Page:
BORN 1952

Since the early 1980s, David Salle has created complex, searingly psychological paintings that juxtapose an array of images from art history, popular culture, and his own starkly lit photographs. an astute art critic, he is the author of How to See: Looking, Thinking and Talking about Art (2018).

Salle attended the California Institute of the Arts and studied under John Baldessari. Salle’s works are in several collections worldwide, including Tate Modern, National Gallery of Australia, the Metropolitan Museum of Art, and the Los Angeles County Museum of Art. He lives and works in East Hampton, New York.

Photo Credit: Michael Avedon

When David Salle’s layered and psychologically complex paintings gained prominence during the early 1980s, his work was embraced by critics steeped in postmodernist theory given its appropriative tendencies and evocative blend of high and low imagery. He famously created multipaneled, surrealist canvases in which the familiar was made uncanny through disjunctive combinations of found imagery and dramatic lighting effects. Over a career of some forty years, Salle expanded beyond his painting practice to also work in costume and set design for dance theater, direct a feature film, publish a book of critical writings on art, and exhibit the photographs that he had always produced as provocative source material for his canvases.

Citing cinematic influences on his thinking from mid- 1970s on -Salle was an astute student of filmmakers such as Rainer Werner Fassbinder and Preston Sturges-he deployed filmic strategies in his paintings. Devices such montage, splicing, and panning were translated by the artist onto canvas. It is, therefore, not a leap to understand Salle’s decision to amalgamate elements of his paintings into an animated video for his first NFT. His recent, celebrated Tree of Life series(2020-21) servers as a departure point for its imagery with the paintings’ cartoon narrative illustrating the fall from grace, Western culture’s origin myth. But the animation also brings from earlier paintings–ghosts appearing and disappearing in the digital ether to memorable effect.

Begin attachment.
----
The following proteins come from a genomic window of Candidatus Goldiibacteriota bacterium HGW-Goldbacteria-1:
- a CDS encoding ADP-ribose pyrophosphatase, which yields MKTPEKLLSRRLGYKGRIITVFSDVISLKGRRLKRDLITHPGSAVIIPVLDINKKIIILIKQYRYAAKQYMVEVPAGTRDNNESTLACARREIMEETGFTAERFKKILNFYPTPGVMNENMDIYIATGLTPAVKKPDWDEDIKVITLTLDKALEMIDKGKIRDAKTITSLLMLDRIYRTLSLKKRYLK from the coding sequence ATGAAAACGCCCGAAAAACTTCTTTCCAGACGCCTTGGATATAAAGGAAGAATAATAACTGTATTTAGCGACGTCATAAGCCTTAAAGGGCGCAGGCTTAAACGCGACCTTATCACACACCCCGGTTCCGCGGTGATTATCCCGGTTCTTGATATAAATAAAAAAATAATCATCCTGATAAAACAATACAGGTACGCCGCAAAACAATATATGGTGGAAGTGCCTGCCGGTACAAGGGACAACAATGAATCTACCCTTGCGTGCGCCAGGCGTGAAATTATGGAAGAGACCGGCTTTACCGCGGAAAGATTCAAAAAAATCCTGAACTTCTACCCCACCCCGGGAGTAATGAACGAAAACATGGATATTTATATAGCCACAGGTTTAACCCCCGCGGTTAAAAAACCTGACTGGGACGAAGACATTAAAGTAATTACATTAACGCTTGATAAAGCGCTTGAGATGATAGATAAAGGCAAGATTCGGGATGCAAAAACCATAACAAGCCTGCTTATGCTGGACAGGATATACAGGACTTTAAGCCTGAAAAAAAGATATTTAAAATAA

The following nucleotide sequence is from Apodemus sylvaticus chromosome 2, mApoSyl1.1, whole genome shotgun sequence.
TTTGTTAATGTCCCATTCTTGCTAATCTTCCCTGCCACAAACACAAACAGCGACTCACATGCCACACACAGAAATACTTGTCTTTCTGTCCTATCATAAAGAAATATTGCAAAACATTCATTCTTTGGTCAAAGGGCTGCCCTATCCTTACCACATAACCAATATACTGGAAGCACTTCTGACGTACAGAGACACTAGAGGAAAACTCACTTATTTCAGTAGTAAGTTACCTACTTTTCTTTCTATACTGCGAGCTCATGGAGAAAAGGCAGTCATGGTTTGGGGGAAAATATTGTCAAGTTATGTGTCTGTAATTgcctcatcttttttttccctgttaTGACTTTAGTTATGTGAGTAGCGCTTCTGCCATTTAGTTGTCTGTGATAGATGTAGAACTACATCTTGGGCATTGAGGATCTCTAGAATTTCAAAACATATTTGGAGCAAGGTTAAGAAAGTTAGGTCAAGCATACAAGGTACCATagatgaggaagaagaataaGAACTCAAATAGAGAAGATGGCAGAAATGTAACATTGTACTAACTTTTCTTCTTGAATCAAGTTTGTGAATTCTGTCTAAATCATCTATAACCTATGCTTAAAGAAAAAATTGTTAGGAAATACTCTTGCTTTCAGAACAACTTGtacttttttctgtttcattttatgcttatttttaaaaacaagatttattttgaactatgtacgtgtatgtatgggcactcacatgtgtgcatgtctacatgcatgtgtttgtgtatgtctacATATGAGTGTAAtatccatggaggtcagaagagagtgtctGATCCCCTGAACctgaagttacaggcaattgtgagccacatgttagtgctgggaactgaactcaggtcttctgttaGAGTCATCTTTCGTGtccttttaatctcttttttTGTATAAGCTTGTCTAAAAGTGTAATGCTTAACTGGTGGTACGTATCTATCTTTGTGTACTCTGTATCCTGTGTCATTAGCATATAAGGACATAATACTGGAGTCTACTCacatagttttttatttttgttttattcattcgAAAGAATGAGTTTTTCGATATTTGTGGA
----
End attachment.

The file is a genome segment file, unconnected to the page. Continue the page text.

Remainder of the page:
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The Universal Color Clock

NFT Only

The UC Clock in small frame

Acrylic Table Top Frame
by Infinite Objects - 6.4" x 4.5"

The UC Clock in large frame

Wall Mounted Frame
by Muse Frames - 22"

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